Data show northwest Toronto accounts for nearly a quarter of recent COVID-19 cases
TORONTO -- City officials said Wednesday that they continue to provide mobile testing and a range of other services as COVID-19 case counts soar in the northwest part of the city.
Toronto’s Medical Officer of Health Dr. Eileen de Villa said at a news conference Wednesday that three wards in the northwest part of the city account for nearly one quarter of Toronto’s COVID-19 cases over the past three weeks.
“Based on data, my team determined that over the course of the pandemic so far, northwest Toronto stood out for higher rates of COVID-19, lower testing rates and higher positivity rates in comparison to other parts of our city,” de Villa said.
The three areas are Humber River-Black Creek, York South-Weston, and Etobicoke North.
Each ward is home to approximately four per cent of the city’s population, yet collectively they account for around 23 per cent of the city’s COVID-19 cases over the past three weeks, de Villa said.
Over the past three weeks, Humber River Blackcreek and Etobicoke North each accounted for 8.2 per cent of the city’s cases, while York South-Weston accounted for 6.7 per cent of all cases.
The overall Toronto case rate in the city for the same period is 172.7 cases per 100,000 people. However in Humber River-Black Creek it was 387.8; In Etobicoke North it was 356.7; and in York South-Weston it was 293.1.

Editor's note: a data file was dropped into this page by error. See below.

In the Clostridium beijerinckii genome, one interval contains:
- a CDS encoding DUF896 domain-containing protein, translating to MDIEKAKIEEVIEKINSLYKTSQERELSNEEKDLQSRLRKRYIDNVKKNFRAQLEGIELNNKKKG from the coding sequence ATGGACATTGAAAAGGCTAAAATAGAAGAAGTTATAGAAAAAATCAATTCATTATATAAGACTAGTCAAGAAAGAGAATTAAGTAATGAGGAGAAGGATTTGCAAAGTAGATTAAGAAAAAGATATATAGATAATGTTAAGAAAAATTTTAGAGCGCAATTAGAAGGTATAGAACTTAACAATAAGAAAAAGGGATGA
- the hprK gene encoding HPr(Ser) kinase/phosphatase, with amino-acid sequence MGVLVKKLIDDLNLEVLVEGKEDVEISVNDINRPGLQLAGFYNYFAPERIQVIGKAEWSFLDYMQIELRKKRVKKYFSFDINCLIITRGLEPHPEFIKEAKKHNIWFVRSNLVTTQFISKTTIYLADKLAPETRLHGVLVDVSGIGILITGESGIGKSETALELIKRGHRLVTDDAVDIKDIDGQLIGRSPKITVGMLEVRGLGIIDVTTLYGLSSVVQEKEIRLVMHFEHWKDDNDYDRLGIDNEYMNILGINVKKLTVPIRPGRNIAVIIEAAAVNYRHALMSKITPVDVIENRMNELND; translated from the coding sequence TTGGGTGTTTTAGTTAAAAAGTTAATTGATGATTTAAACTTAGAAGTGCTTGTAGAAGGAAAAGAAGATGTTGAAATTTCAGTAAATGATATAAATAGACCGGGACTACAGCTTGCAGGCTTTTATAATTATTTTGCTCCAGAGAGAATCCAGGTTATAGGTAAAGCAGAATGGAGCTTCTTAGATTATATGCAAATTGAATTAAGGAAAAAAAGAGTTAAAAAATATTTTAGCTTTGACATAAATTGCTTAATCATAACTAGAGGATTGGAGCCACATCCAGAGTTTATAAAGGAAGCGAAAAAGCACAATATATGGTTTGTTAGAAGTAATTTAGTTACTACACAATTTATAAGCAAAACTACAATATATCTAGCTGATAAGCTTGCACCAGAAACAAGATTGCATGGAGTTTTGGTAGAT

“To sum it up, three adjacent wards in one part of the city – representing roughly 16 per cent of the total population – bore approximately 23.1 per cent, almost one quarter, of all Toronto COVID-19 cases over the past three weeks,” de Villa said.
She said the three areas also contain neighbourhoods with some of the highest percent positivity values in the city. She said only four of the 26 neighbourhoods included in the three wards had percent positivity values that were less than four per cent.
One neighbourhood, Mount-Olive-Silverstone-Jamestown, had a positivity rate of 19 per cent – almost one in five people tested – for the week of Oct. 11-17.
“This is not a new story, just the latest chapter in a troubling one,” de Villa said.
Toronto Public Health has been working to combat the spread of the disease in the northwest part of the city through information, direct interaction with residents and providing easy access to health services, de Villa said.
She pointed to the city’s COVID- 19 Outreach Rapid Response Team, which promotes community pop-up testing sites and collaborates with community agencies to help develop promotional posters and social media campaigns.
The city has held 17 popup testing availabilities over the past two months and has promoted them by distributing posters at apartment buildings, places of worship and grocery stores.
The Toronto Public Health Board and city council have also called on the province to provide more testing availability in the northwest part of the city.
In a statement, Coun. Joe Cressy, who chairs the board, said that residents in Toronto’s northwest are facing challenges accessing testing.